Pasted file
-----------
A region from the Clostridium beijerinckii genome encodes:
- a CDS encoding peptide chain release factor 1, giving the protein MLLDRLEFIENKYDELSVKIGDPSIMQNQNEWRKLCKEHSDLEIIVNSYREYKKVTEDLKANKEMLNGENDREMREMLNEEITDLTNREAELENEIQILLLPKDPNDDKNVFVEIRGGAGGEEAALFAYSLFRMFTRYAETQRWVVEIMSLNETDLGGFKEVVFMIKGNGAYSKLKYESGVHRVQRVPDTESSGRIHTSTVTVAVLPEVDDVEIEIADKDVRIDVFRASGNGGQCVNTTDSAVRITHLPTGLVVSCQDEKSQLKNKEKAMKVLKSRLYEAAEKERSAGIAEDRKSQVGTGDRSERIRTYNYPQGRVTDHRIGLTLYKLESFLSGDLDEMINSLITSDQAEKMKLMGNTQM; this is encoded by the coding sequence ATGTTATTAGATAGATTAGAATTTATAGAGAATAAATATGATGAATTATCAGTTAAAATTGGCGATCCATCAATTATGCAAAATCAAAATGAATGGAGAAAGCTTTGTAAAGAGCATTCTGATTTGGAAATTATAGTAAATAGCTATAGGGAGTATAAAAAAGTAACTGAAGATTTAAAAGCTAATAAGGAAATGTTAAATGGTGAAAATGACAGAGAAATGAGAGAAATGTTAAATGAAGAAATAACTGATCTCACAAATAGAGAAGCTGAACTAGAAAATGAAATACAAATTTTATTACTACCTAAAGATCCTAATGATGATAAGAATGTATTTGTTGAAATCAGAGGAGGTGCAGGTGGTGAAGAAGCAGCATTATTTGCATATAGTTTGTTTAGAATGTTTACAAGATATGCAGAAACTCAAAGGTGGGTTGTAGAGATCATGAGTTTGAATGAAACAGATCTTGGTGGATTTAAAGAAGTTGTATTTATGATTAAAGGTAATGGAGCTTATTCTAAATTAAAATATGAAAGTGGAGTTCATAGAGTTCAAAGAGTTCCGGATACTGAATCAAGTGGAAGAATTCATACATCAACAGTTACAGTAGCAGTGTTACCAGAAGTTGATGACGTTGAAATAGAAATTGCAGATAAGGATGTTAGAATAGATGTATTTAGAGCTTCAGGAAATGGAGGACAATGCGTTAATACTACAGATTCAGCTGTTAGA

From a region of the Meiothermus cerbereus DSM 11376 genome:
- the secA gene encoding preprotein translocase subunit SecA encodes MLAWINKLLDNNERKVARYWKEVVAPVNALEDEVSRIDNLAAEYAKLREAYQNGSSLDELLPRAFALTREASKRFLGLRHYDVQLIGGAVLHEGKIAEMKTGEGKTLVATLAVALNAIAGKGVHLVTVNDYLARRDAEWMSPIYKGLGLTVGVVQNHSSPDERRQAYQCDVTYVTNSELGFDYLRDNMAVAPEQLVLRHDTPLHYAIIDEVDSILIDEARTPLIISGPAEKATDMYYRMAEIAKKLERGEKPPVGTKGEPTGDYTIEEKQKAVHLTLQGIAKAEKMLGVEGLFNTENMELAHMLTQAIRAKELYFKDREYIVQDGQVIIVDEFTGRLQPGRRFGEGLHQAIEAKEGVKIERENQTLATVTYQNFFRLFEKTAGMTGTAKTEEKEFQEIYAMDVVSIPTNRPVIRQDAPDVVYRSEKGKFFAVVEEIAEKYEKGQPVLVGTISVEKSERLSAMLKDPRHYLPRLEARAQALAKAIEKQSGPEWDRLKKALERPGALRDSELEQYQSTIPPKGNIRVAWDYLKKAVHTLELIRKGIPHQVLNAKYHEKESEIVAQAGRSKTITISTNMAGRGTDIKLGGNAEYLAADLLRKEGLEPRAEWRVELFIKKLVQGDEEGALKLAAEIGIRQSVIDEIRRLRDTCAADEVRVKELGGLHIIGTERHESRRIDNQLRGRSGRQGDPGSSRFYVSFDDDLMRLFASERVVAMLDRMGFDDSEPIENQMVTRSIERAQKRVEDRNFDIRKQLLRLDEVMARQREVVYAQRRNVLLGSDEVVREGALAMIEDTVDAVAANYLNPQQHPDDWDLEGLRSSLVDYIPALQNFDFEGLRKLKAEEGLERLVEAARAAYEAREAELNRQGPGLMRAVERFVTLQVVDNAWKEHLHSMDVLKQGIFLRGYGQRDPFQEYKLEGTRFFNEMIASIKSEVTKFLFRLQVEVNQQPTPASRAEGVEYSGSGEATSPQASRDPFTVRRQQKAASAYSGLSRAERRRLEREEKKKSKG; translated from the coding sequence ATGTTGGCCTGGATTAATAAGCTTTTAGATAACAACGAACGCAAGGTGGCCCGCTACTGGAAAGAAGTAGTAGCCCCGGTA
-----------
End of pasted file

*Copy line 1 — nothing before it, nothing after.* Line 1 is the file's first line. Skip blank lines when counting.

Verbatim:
A region from the Clostridium beijerinckii genome encodes: